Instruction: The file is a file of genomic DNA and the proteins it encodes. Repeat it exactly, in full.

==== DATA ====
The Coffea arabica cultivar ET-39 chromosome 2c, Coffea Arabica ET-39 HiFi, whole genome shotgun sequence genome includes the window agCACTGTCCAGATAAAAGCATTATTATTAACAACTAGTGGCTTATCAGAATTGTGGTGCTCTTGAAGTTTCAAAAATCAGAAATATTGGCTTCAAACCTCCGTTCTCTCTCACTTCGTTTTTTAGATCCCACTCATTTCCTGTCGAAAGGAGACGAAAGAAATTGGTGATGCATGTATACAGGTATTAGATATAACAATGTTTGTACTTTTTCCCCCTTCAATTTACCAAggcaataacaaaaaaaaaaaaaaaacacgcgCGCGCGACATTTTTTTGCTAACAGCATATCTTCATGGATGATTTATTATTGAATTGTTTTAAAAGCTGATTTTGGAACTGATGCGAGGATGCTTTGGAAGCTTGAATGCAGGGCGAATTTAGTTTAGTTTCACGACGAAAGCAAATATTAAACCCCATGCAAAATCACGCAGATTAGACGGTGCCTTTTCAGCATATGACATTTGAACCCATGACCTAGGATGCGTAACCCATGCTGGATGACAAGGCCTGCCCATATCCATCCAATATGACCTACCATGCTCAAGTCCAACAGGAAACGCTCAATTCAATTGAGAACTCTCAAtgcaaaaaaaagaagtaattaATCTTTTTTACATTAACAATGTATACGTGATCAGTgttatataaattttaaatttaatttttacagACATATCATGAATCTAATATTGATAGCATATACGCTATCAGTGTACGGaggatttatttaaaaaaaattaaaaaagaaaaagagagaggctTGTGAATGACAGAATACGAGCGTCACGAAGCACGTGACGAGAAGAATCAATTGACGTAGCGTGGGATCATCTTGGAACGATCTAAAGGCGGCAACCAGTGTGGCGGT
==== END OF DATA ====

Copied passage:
The Coffea arabica cultivar ET-39 chromosome 2c, Coffea Arabica ET-39 HiFi, whole genome shotgun sequence genome includes the window agCACTGTCCAGATAAAAGCATTATTATTAACAACTAGTGGCTTATCAGAATTGTGGTGCTCTTGAAGTTTCAAAAATCAGAAATATTGGCTTCAAACCTCCGTTCTCTCTCACTTCGTTTTTTAGATCCCACTCATTTCCTGTCGAAAGGAGACGAAAGAAATTGGTGATGCATGTATACAGGTATTAGATATAACAATGTTTGTACTTTTTCCCCCTTCAATTTACCAAggcaataacaaaaaaaaaaaaaaaacacgcgCGCGCGACATTTTTTTGCTAACAGCATATCTTCATGGATGATTTATTATTGAATTGTTTTAAAAGCTGATTTTGGAACTGATGCGAGGATGCTTTGGAAGCTTGAATGCAGGGCGAATTTAGTTTAGTTTCACGACGAAAGCAAATATTAAACCCCATGCAAAATCACGCAGATTAGACGGTGCCTTTTCAGCATATGACATTTGAACCCATGACCTAGGATGCGTAACCCATGCTGGATGACAAGGCCTGCCCATATCCATCCAATATGACCTACCATGCTCAAGTCCAACAGGAAACGCTCAATTCAATTGAGAACTCTCAAtgcaaaaaaaagaagtaattaATCTTTTTTACATTAACAATGTATACGTGATCAGTgttatataaattttaaatttaatttttacagACATATCATGAATCTAATATTGATAGCATATACGCTATCAGTGTACGGaggatttatttaaaaaaaattaaaaaagaaaaagagagaggctTGTGAATGACAGAATACGAGCGTCACGAAGCACGTGACGAGAAGAATCAATTGACGTAGCGTGGGATCATCTTGGAACGATCTAAAGGCGGCAACCAGTGTGGCGGT